HL Deb 31 July 1962 vol 243 cc232-3

Second Schedule, page 30, line 47, at end insert—

In subsection (4), the following shall be inserted after paragraph (c) and
(d) of vehicles or trailers carrying loads of exceptional dimensions'.")


My Lords, this is a slightly more important Amendment, because its purpose is to enable the Minister to make orders under subsection (4) of Section 64 of the 1960 Act to authorise the carriage by ordinary commercial vehicles—that is, those that comply with the Construction and Use Regulations—of loads which exceed dimensions allowed by Regulations made under Section 64. The point of this is that we want to control, but not to prohibit, the movement of certain indivisible, wide loads on ordinary vehicles which comply with the Construction and Use Regulations. The point about it is this: if you put a large, indivisible load on an ordinary vehicle at the moment, it can move freely on the roads subject to notifying the police, and only if you put it on a specially-constructed vehicle does it have to be authorised by an order made by the Minister. That is the point, and we want to be able to control the large, indivisible loads when they avoid the present control, exercised by the Minister, by being put on ordinary vehicles. That is what this Amendment is for. We want to have control, whether it is on a special vehicle or on an ordinary one. I beg to move.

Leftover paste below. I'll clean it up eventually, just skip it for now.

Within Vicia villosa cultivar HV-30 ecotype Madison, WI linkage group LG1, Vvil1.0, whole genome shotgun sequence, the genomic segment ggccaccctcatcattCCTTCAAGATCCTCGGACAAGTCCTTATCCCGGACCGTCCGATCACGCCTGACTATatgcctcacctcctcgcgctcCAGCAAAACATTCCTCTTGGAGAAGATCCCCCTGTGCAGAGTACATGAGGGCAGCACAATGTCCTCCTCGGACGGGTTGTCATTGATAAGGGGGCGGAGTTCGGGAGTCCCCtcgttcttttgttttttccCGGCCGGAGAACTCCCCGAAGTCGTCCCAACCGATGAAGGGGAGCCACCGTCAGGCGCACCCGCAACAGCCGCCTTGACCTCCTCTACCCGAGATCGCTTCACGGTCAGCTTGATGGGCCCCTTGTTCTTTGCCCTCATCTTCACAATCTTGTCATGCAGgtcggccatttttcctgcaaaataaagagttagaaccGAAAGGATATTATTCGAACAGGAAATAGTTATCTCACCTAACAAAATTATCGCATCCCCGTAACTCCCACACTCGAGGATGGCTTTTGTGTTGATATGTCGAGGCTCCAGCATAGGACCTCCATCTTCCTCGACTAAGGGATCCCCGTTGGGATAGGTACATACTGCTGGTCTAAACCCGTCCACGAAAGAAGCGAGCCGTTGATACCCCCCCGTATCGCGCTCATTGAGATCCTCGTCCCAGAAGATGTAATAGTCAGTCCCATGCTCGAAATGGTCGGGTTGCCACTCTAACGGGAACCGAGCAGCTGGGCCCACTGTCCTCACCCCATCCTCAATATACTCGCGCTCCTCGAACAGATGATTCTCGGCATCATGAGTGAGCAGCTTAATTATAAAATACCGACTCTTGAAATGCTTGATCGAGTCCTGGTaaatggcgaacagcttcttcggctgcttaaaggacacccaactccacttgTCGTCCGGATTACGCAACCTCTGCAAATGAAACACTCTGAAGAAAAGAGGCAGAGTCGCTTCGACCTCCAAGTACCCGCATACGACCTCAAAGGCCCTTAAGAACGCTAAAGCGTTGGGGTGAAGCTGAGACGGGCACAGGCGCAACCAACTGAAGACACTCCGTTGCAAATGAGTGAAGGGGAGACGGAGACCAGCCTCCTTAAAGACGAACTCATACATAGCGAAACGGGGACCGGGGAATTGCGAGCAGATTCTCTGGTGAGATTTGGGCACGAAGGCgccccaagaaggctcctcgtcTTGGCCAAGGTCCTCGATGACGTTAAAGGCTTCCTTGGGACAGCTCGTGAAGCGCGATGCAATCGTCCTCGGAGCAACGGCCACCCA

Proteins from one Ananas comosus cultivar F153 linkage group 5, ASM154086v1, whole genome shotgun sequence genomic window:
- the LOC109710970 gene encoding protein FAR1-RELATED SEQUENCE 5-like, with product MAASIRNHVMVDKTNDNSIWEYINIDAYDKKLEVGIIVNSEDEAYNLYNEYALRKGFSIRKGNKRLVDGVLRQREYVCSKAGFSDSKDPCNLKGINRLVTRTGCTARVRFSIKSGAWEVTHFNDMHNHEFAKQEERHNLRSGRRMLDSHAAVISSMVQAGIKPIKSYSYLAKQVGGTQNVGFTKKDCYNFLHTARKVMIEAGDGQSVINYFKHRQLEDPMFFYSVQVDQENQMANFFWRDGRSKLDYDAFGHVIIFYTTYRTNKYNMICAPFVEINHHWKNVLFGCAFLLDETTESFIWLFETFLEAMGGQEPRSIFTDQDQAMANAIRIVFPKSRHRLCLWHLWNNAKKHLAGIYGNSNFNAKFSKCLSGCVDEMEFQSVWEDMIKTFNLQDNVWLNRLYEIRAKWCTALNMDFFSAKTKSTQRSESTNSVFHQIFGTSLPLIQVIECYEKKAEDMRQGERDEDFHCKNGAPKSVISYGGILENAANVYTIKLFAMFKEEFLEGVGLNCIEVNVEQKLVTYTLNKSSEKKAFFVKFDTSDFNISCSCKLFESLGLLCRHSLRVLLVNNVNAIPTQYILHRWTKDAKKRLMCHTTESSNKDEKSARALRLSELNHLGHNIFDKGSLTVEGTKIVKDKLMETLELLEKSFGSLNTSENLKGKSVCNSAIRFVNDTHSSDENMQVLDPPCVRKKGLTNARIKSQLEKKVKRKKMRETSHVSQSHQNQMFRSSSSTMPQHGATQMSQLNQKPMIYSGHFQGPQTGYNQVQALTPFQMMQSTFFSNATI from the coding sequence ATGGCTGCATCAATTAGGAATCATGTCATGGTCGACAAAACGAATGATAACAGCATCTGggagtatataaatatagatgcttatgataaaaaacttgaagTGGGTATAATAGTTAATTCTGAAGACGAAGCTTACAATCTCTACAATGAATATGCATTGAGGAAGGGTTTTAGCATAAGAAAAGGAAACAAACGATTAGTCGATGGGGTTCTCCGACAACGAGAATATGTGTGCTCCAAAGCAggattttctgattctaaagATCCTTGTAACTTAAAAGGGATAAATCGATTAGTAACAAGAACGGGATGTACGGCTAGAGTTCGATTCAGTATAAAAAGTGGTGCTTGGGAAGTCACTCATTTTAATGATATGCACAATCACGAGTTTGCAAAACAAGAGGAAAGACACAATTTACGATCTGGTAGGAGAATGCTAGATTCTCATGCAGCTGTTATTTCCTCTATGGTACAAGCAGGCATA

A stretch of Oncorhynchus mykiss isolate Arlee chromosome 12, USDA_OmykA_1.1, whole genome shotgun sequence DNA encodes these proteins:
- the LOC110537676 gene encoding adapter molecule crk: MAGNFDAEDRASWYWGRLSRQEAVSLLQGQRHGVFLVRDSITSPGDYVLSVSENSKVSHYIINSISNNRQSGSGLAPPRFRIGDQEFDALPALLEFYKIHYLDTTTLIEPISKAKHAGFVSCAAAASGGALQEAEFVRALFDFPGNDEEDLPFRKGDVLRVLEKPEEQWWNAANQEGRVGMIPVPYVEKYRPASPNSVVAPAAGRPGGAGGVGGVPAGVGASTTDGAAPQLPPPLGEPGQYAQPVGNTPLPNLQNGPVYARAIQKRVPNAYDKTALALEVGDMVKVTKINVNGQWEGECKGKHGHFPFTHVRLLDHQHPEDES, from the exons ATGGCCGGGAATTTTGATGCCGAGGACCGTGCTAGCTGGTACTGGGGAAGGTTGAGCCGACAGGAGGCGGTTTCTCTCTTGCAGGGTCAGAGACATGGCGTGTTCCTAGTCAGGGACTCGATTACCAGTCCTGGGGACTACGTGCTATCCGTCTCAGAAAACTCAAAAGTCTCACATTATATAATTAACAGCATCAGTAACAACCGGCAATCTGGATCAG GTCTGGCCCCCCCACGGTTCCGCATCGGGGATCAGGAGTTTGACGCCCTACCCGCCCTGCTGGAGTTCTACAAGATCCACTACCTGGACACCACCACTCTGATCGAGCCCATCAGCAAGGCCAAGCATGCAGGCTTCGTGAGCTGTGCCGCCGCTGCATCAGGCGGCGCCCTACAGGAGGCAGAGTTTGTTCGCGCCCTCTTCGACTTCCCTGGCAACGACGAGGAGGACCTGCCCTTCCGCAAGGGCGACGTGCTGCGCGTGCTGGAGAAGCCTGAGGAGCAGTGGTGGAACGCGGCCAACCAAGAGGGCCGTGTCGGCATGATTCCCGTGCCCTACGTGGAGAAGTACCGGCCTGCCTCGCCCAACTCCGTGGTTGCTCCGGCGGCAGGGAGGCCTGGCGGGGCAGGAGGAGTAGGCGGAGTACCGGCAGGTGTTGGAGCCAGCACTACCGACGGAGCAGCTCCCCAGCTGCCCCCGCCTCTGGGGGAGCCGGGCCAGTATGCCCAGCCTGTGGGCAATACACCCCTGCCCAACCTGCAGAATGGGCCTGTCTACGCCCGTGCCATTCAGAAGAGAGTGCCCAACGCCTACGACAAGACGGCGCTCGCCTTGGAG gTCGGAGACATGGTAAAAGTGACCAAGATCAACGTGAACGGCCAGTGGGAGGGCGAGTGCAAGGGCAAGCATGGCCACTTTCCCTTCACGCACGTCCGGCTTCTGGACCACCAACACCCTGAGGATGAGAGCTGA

Moved, That this House doth agree with the Commons in the said Amendment.—(Lord Chesham.)


My Lords, does it mean that as a result of this Amendment the Minister will have more power to refuse some of these special loads, which in many cases cause major inconvenience and annoyance, quite apart from a great deal of expense to the taxpayer; and will he, in fact, be able to reduce the maximum permitted length, which at present I believe is 52 feet—not of special loads but of ordinary loads? Can this new Amendment be used for either of those purposes?


My Lords, the answer broadly is, Yes, if that is what the noble Lord wants. The answer broadly is (that there is a slight loophole for conveying exceptionally large loads without the control of the Minister which the Minister wishes to get, so that he can control and, in some cases, prohibit or otherwise control better than at present these large loads.

On Question, Motion agreed to.